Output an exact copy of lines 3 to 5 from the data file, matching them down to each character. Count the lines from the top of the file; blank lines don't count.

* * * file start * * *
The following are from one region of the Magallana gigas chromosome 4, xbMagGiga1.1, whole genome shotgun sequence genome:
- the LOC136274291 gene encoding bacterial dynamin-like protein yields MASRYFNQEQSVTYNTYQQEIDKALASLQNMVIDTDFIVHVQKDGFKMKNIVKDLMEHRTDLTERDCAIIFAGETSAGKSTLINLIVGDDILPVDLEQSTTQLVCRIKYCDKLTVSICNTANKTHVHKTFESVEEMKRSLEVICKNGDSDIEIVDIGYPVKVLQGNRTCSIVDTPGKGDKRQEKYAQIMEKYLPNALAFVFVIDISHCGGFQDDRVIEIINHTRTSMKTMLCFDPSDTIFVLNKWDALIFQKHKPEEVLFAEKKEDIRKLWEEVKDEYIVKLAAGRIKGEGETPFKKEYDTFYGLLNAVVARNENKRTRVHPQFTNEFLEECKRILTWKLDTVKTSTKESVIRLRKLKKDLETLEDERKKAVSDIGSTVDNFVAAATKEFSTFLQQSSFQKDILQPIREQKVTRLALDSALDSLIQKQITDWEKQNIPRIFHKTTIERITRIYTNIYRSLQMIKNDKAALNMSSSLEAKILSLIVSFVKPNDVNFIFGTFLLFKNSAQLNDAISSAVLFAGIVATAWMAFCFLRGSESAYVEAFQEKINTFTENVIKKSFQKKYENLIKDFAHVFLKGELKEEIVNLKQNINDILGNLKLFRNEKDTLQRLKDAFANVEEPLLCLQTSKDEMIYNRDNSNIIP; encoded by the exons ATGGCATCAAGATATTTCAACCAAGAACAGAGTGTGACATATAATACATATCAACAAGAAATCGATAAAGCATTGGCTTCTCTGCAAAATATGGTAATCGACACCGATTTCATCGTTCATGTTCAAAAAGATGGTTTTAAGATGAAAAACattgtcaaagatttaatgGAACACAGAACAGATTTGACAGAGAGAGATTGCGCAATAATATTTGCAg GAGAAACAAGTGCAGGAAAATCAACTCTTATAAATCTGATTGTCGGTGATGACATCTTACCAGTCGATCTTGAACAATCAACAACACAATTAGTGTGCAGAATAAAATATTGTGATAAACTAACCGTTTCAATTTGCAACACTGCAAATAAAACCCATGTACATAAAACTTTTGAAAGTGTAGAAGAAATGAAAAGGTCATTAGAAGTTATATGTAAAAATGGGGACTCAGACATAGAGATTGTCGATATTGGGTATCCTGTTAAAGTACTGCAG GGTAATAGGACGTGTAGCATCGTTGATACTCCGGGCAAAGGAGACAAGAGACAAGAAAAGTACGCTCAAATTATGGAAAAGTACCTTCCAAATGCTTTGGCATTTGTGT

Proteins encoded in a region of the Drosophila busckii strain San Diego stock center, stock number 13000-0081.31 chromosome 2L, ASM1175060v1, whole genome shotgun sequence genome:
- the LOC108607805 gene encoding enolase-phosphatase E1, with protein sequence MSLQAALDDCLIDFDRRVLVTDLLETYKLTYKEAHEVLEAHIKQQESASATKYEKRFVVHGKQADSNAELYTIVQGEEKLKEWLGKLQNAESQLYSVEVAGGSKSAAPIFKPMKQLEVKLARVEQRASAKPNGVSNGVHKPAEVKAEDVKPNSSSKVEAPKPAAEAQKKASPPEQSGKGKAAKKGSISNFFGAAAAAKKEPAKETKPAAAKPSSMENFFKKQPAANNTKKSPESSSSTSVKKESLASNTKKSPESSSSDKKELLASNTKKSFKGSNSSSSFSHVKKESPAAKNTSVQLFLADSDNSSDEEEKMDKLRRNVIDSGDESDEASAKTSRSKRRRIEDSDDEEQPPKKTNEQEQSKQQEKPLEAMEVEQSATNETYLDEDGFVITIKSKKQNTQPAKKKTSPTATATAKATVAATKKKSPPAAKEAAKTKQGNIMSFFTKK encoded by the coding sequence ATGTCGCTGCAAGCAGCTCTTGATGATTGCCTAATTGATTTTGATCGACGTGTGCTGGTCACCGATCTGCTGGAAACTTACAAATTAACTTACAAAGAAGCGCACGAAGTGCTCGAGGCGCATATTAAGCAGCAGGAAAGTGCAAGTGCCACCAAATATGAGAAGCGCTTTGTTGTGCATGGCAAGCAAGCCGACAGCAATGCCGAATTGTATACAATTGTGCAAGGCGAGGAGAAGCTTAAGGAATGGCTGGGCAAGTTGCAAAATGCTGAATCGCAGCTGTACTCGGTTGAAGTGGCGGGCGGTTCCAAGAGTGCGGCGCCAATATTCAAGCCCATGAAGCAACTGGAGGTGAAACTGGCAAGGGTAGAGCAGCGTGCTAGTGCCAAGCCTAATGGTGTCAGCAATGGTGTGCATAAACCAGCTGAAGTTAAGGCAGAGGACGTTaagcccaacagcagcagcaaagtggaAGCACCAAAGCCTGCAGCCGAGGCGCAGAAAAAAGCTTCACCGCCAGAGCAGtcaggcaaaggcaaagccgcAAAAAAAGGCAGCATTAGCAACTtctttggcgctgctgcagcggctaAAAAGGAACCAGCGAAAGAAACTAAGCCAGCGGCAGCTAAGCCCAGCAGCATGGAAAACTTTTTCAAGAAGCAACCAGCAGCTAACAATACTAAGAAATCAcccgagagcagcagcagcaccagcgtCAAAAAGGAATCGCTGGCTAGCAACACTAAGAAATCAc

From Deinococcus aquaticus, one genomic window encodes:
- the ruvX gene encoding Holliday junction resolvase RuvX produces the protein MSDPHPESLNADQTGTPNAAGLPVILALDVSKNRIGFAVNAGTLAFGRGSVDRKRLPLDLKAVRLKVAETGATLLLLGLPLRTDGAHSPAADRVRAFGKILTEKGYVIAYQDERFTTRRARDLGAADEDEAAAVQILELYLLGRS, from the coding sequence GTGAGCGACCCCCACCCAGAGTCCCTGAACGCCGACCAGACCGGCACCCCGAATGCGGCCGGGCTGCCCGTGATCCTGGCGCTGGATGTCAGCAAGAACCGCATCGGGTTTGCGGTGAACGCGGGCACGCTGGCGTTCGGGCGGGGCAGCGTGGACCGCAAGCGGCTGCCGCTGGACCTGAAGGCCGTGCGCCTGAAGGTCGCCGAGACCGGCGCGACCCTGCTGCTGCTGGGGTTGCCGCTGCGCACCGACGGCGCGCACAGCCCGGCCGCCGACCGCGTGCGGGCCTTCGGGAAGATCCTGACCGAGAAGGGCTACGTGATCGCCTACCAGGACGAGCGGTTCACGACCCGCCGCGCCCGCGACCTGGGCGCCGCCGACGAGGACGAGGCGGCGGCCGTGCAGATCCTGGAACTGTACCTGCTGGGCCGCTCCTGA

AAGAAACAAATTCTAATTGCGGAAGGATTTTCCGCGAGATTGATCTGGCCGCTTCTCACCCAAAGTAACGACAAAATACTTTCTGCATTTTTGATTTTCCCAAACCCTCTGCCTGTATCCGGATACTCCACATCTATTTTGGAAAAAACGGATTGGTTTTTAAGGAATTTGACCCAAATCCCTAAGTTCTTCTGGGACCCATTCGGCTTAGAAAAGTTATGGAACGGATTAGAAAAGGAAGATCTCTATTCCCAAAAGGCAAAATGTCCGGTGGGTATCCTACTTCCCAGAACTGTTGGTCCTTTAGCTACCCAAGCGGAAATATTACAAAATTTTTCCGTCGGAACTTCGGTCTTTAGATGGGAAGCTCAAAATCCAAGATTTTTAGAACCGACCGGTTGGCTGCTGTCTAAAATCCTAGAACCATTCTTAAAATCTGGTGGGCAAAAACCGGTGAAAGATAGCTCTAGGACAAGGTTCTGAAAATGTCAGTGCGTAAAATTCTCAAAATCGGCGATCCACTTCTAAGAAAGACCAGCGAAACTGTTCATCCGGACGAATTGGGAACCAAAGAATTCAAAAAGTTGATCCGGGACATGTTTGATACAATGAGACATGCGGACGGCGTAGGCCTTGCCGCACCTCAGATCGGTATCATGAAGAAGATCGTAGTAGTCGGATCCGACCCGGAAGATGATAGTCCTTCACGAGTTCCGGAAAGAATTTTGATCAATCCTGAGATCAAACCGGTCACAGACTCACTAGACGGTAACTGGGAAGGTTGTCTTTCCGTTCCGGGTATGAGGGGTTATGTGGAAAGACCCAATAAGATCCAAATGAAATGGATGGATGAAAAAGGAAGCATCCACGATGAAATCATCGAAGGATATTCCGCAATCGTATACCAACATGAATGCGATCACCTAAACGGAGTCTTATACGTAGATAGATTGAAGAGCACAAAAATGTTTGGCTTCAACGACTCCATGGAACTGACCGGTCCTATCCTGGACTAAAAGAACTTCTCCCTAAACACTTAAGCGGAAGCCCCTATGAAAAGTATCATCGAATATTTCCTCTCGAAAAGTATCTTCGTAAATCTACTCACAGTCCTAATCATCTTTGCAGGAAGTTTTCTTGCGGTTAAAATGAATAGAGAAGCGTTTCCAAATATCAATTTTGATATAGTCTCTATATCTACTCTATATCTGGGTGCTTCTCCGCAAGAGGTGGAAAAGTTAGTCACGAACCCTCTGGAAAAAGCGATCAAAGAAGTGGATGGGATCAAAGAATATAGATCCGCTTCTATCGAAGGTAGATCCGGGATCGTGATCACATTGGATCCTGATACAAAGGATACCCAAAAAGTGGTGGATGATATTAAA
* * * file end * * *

Proteins encoded in a region of the Drosophila busckii strain San Diego stock center, stock number 13000-0081.31 chromosome 2L, ASM1175060v1, whole genome shotgun sequence genome:
- the LOC108607805 gene encoding enolase-phosphatase E1, with protein sequence MSLQAALDDCLIDFDRRVLVTDLLETYKLTYKEAHEVLEAHIKQQESASATKYEKRFVVHGKQADSNAELYTIVQGEEKLKEWLGKLQNAESQLYSVEVAGGSKSAAPIFKPMKQLEVKLARVEQRASAKPNGVSNGVHKPAEVKAEDVKPNSSSKVEAPKPAAEAQKKASPPEQSGKGKAAKKGSISNFFGAAAAAKKEPAKETKPAAAKPSSMENFFKKQPAANNTKKSPESSSSTSVKKESLASNTKKSPESSSSDKKELLASNTKKSFKGSNSSSSFSHVKKESPAAKNTSVQLFLADSDNSSDEEEKMDKLRRNVIDSGDESDEASAKTSRSKRRRIEDSDDEEQPPKKTNEQEQSKQQEKPLEAMEVEQSATNETYLDEDGFVITIKSKKQNTQPAKKKTSPTATATAKATVAATKKKSPPAAKEAAKTKQGNIMSFFTKK encoded by the coding sequence ATGTCGCTGCAAGCAGCTCTTGATGATTGCCTAATTGATTTTGATCGACGTGTGCTGGTCACCGATCTGCTGGAAACTTACAAATTAACTTACAAAGAAGCGCACGAAGTGCTCGAGGCGCATATTAAGCAGCAGGAAAGTGCAAGTGCCACCAAATATGAGAAGCGCTTTGTTGTGCATGGCAAGCAAGCCGACAGCAATGCCGAATTGTATACAATTGTGCAAGGCGAGGAGAAGCTTAAGGAATGGCTGGGCAAGTTGCAAAATGCTGAATCGCAGCTGTACTCGGTTGAAGTGGCGGGCGGTTCCAAGAGTGCGGCGCCAATATTCAAGCCCATGAAGCAACTGGAGGTGAAACTGGCAAGGGTAGAGCAGCGTGCTAGTGCCAAGCCTAATGGTGTCAGCAATGGTGTGCATAAACCAGCTGAAGTTAAGGCAGAGGACGTTaagcccaacagcagcagcaaagtggaAGCACCAAAGCCTGCAGCCGAGGCGCAGAAAAAAGCTTCACCGCCAGAGCAGtcaggcaaaggcaaagccgcAAAAAAAGGCAGCATTAGCAACTtctttggcgctgctgcagcggctaAAAAGGAACCAGCGAAAGAAACTAAGCCAGCGGCAGCTAAGCCCAGCAGCATGGAAAACTTTTTCAAGAAGCAACCAGCAGCTAACAATACTAAGAAATCAcccgagagcagcagcagcaccagcgtCAAAAAGGAATCGCTGGCTAGCAACACTAAGAAATCAc

From Deinococcus aquaticus, one genomic window encodes: